- #1

Mr Davis 97

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## Homework Statement

T/F: If ##T: \mathbb{R}^n \rightarrow \mathbb{R}^m## is a linear transformation and ##n>m##, then the function ##\langle v , w \rangle = T(v) \cdot T(w)## is an inner product on ##\mathbb{R}^n##

## Homework Equations

## The Attempt at a Solution

The first three axioms of the inner product are straightforward. However, I am not sure how to show that ##\langle v , v \rangle = 0## iff ##v0##.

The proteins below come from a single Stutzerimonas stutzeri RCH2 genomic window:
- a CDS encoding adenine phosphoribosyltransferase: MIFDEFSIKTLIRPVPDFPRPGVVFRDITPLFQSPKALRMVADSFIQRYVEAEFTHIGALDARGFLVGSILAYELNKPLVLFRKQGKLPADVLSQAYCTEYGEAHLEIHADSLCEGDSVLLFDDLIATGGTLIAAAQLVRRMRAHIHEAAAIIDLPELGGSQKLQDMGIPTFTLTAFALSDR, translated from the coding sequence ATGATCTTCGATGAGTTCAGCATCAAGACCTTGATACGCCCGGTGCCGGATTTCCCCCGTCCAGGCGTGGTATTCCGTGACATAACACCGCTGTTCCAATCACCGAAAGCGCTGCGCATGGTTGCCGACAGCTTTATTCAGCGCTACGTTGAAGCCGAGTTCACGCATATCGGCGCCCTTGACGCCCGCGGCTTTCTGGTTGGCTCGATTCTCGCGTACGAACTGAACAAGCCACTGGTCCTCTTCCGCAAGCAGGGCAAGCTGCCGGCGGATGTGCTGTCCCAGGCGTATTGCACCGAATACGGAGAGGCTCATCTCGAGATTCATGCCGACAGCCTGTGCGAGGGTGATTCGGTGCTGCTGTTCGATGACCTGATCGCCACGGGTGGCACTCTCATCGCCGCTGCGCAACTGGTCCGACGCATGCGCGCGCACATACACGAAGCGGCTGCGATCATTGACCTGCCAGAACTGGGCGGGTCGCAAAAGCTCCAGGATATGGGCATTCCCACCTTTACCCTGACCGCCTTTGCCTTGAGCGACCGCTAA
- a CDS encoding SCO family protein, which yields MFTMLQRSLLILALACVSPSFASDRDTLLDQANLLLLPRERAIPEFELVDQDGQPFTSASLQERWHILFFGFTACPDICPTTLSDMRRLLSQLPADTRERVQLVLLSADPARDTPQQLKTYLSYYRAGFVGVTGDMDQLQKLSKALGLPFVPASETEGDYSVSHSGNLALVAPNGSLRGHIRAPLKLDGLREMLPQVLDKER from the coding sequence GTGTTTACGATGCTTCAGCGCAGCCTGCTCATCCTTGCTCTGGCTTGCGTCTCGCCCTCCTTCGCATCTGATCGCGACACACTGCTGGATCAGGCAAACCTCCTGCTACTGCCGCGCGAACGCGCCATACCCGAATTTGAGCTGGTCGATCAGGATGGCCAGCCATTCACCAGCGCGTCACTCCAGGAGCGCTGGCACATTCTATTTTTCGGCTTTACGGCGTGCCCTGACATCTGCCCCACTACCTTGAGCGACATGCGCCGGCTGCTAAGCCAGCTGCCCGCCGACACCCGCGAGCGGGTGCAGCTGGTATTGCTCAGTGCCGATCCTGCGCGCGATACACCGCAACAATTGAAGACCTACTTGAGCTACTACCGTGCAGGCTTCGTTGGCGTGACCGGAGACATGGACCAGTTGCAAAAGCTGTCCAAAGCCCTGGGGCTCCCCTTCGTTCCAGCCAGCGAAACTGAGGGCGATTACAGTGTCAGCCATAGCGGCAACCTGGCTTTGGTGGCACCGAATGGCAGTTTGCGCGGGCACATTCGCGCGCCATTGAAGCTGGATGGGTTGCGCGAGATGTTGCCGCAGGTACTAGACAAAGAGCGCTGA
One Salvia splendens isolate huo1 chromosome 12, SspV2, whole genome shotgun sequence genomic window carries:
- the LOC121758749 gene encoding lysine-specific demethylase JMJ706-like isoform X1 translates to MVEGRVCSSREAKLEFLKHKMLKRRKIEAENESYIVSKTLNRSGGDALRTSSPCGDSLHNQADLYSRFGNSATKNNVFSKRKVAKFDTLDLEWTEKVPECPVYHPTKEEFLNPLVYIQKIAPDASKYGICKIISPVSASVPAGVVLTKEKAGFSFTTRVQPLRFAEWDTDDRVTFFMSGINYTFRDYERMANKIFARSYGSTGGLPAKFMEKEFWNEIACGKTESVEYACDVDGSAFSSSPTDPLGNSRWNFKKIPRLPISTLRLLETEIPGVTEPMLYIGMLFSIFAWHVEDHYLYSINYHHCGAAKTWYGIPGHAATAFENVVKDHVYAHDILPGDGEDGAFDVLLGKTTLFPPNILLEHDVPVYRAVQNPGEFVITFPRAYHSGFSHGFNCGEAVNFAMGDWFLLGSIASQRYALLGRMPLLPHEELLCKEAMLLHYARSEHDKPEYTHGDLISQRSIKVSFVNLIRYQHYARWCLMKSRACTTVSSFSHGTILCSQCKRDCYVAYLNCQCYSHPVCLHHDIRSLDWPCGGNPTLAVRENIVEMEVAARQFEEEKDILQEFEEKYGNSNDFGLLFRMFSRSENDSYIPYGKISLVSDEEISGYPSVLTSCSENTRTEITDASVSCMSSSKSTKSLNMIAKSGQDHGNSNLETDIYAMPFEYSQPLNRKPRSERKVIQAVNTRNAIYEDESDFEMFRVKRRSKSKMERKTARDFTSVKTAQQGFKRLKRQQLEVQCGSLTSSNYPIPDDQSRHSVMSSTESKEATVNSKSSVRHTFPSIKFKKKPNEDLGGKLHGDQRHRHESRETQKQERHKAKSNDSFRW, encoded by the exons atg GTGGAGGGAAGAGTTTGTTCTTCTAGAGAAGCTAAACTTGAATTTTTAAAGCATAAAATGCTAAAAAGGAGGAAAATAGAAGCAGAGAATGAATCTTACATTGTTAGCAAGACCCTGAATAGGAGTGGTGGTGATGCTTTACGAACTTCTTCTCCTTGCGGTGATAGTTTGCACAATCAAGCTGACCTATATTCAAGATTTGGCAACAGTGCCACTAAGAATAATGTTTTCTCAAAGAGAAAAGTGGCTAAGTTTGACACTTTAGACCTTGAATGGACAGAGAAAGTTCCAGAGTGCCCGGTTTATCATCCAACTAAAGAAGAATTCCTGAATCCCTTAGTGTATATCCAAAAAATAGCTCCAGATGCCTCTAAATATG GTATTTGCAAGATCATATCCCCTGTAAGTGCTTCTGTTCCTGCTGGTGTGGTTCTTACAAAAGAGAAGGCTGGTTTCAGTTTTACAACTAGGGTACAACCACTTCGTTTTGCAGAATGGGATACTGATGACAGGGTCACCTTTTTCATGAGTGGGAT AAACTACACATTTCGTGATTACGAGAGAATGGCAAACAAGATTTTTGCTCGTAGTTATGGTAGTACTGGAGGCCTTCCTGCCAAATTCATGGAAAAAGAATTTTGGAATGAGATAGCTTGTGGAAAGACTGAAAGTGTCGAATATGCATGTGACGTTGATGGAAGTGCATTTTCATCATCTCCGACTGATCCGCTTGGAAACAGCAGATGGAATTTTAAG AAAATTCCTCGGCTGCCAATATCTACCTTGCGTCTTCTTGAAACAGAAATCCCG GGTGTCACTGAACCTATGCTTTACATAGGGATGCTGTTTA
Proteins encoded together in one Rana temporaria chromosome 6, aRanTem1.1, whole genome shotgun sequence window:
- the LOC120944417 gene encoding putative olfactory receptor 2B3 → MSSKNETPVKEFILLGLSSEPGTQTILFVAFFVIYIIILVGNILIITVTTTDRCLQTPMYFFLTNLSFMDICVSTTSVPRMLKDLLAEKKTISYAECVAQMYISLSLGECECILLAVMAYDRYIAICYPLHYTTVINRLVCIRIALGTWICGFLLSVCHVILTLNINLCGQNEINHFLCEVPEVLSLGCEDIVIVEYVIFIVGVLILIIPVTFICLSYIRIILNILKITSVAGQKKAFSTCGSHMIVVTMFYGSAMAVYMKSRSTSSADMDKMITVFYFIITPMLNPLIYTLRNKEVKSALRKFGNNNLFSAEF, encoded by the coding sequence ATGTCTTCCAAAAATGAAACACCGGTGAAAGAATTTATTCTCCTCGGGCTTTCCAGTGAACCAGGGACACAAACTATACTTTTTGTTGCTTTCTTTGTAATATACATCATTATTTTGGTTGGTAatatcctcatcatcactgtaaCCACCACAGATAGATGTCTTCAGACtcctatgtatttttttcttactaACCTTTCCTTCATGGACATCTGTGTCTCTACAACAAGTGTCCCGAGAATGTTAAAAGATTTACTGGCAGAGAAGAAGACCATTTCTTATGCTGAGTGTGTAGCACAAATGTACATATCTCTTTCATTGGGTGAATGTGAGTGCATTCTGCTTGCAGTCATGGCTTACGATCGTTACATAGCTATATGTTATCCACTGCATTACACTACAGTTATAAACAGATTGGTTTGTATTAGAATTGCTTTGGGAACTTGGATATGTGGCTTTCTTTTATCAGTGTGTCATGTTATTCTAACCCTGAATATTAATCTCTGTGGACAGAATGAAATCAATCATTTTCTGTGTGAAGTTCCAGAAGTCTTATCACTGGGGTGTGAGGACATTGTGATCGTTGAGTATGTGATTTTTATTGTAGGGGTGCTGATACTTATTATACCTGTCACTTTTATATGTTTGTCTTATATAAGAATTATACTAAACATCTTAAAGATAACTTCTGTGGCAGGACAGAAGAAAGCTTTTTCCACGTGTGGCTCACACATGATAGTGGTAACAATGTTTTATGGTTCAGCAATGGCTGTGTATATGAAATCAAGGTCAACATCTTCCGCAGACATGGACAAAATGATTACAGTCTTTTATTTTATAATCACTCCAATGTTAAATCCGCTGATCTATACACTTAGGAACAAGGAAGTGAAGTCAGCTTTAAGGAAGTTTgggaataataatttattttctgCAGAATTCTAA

Actually, maybe I have something. If ##\langle v , v \rangle = 0## then ##T(v) \cdot T(v) = ||T(v)||^2 \implies ||T(v)|| = 0 \implies T(v) = 0##. Thus, v is zero iff the null space of T is only zero. This is only the case when T is invertible. However, n > m, so T can't be invertible. Thus, v doesn't have to be 0, and thus we don't have an inner product space. Is this on the right track?

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